Advertisement

Geometry of Seismic Moment Tensor Representations for Underground Nuclear Explosions

  • Zhongliang Wu
Conference paper
Part of the NATO ASI Series book series (ASEN, volume 4)

Abstract

Tectonic strain release is one of the most important secondary sources associated with underground nuclear explosions. Various studies have been carried out on the properties of this secondary source (e.g., Wallace et al., 1983, 1985; Cohee and Lay, 1988; Ekstroem and Richards, 1994). In such studies the moment tensor approach (e.g., Stump and Johnson, 1981, 1984; Stump, 1987; Johnson, 1988; Patton, 1988; Vasco, 1989, 1990) is of special interest.

Preview

Unable to display preview. Download preview PDF.

Unable to display preview. Download preview PDF.

References

  1. Cohee BP, Lay T (1988) Modeling teleseismic SV waves from underground explosions with tectonic release: results for southern Novaya Zemlya. Bull Seism Soc Amer 78: 1158–1178Google Scholar
  2. Day SM, McLaughlin KL (1991) Seismic source representations for spall. Bull Seism Soc Amer 81: 191–201Google Scholar
  3. Ekstroem G, Richards PG (1994) Empirical measurements of tectonic moment release in nuclear explosions from teleseismic surface waves and body waves. Geophys J Int 117: 120–140CrossRefGoogle Scholar
  4. Fitch TJ, McCowan DW, Shields MW (1980) Estimation of the seismic moment tensor from teleseismic body wave data with applications to intraplate and mantle earthquakes. J Geophys Res 85: 3817–3828.CrossRefGoogle Scholar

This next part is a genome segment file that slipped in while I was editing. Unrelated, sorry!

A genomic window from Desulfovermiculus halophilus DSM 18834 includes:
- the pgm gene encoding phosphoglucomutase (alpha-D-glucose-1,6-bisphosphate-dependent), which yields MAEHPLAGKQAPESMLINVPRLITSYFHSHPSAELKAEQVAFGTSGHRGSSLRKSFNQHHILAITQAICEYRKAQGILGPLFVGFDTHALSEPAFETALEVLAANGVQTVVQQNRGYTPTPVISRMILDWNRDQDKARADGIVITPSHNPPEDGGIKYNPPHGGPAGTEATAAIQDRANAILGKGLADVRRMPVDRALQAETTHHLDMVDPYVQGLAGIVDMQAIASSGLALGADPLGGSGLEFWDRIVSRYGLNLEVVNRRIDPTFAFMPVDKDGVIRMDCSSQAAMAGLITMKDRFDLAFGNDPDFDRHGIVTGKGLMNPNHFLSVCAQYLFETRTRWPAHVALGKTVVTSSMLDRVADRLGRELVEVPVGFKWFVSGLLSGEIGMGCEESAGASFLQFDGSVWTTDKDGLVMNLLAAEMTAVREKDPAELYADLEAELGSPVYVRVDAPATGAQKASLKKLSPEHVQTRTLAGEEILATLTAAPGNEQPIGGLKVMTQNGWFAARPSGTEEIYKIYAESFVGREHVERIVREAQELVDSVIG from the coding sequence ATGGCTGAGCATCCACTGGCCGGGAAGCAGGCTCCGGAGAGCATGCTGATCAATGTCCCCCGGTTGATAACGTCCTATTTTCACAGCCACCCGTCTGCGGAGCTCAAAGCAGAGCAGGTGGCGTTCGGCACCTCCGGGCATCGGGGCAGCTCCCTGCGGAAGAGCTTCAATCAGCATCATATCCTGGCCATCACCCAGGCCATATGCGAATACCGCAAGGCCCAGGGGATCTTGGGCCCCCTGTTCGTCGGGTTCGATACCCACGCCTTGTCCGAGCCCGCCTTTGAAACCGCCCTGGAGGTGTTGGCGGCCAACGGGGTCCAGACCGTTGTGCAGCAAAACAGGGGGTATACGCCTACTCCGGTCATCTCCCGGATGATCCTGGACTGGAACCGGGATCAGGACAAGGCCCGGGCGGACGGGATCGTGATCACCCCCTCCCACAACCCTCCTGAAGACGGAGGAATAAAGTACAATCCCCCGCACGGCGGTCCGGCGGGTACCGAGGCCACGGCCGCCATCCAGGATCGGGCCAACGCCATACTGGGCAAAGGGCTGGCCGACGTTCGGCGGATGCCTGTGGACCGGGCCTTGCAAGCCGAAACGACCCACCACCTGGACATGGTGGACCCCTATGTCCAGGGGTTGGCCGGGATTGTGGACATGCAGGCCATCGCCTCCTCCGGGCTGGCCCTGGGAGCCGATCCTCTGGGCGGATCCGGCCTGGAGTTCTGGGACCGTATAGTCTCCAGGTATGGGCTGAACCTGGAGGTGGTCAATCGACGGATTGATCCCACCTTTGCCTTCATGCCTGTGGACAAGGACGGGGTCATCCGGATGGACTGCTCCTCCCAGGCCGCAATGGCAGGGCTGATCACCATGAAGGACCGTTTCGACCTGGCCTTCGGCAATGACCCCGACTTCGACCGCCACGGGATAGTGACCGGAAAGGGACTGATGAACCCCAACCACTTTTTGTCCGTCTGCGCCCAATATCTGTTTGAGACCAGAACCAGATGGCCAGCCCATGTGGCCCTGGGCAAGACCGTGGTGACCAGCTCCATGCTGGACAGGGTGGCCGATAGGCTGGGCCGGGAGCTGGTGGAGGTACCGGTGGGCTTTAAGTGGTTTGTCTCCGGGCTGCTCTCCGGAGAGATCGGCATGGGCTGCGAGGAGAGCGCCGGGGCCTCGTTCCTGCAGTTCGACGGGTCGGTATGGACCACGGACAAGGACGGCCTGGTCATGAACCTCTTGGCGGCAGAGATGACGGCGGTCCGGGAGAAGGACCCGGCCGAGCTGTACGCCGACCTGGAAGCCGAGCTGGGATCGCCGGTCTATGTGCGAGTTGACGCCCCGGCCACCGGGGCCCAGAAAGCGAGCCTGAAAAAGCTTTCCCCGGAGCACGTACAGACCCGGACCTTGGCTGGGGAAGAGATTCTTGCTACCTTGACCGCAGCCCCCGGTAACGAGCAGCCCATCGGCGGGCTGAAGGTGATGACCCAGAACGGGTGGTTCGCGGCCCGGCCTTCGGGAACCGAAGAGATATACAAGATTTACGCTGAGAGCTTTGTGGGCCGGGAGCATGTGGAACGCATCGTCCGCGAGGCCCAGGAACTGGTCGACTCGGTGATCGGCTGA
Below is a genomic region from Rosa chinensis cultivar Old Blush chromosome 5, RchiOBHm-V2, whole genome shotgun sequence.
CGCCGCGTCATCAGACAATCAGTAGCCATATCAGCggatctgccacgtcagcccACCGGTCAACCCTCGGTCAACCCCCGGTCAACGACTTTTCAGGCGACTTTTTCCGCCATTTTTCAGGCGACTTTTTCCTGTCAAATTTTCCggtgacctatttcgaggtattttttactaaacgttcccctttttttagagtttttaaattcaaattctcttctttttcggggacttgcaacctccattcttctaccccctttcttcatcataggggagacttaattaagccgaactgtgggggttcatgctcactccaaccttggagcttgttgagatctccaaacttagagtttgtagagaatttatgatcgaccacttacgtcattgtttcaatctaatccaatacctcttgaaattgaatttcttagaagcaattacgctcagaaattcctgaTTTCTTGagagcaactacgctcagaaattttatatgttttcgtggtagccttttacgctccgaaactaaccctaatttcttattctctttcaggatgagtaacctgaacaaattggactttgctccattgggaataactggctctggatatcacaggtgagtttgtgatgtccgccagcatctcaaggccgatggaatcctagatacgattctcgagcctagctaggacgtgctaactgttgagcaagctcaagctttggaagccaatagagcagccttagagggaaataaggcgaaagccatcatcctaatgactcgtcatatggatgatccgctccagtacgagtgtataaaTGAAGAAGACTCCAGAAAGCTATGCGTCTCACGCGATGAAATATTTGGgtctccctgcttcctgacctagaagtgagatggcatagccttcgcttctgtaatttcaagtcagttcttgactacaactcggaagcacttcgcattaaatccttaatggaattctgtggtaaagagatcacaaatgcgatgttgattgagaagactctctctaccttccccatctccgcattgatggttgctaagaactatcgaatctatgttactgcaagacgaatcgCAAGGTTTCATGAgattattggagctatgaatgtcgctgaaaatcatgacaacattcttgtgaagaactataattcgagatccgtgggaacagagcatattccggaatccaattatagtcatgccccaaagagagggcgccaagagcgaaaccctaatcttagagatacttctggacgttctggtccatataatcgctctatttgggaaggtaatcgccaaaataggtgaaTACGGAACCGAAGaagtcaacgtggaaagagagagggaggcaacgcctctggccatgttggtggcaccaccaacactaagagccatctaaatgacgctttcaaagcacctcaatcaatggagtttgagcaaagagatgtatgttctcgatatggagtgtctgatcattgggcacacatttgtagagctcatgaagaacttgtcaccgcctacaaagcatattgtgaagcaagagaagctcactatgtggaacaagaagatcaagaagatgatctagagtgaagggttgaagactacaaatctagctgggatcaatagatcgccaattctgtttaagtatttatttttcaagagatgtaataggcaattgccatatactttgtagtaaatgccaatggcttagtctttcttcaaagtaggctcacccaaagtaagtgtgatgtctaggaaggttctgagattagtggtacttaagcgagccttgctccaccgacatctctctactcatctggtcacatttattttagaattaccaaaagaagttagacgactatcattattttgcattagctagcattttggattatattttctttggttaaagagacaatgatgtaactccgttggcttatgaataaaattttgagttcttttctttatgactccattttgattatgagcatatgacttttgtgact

5. Johnson LR (1988) Source characteristics of two underground nuclear explosions. Geophys J 95: 15–30CrossRefGoogle Scholar
  6. Knopoff L, Randall MJ (1970) The compensated linear vector dipole: a possible mechanism for deep earthquakes. J Geophys Res 75: 4957–4963CrossRefGoogle Scholar
  7. Ni JC, Chen YT, Wu ZL, Wang PD, Wang Z, Ke ZM (1995) Moment tensor inversion of underground nuclear explosions. Acta Seismologica Sinica (English edition) to be publishedGoogle Scholar
  8. Patton HJ (1988) Source models of the Harzer explosion from regional observations of fundamental-mode and higher-mode surface waves. Bull Seism Soc Amer 78: 1133–1157Google Scholar
  9. Stump BW, Johnson LR (1981) The effect of Green’s functions on the determination of source mechanisms by the linear inversion of seismograms. In: Husebye ES, Mykkeltveit S (eds) Identification of Seismic Sources: Earthquake or Underground Explosion. Reidel Publishing Company Dordrecht 255–268CrossRefGoogle Scholar
  10. Stump BW, Johnson LR (1984) Near-field source characterization of contained nuclear explosions in tuff. Bull Seism Soc Amer 74:1489–1502Google Scholar
  11. Stump BW (1987) Mathematical representation and physical interpretation of a contained chemical explosion in alluvium. Bull Seism Soc Amer 77:1312–1325Google Scholar
  12. Vasco DW (1989) Deriving source-time functions using principal component analysis. Bull Seism Soc Amer 79 711–730Google Scholar
  13. Vasco DW (1990) Moment-tensor invariants: searching for non-double couple earthquakes. Bull Seism Soc Amer 80: 354–371Google Scholar
  14. Wallace TC, Helmberger DV, Engen GR (1983) Evidence of tectonic release from underground nuclear explosions in long-period P waves. Bull Seism Soc Amer 73: 593–613Google Scholar
  15. Wallace TC, Helmberger DV and Engen GR (1985) Evidence of tectonic release from underground nuclear explosions in long-period S waves. Bull Seism Soc Amer 75: 157–174Google Scholar
  16. Wu ZL, Chen YT, Ni JC, Wang PD and Wang M (1994) Moment tensor inversion of near-source broadband data. Acta Seismologica Sinica (English edition) 7: 187–199Google Scholar
  17. Wu ZL, Chen YT and Mu QD (1994) Nuclear Explosion Seismology: An Outline. Seismological Press Beijing (in Chinese) 19–46Google Scholar

Copyright information

© Springer-VerlagBerlin Heidelberg 1995

Authors and Affiliations

  • Zhongliang Wu
    • 1
  1. 1.Institute of Geophysics State Seismological BureauBeijingChina

Personalised recommendations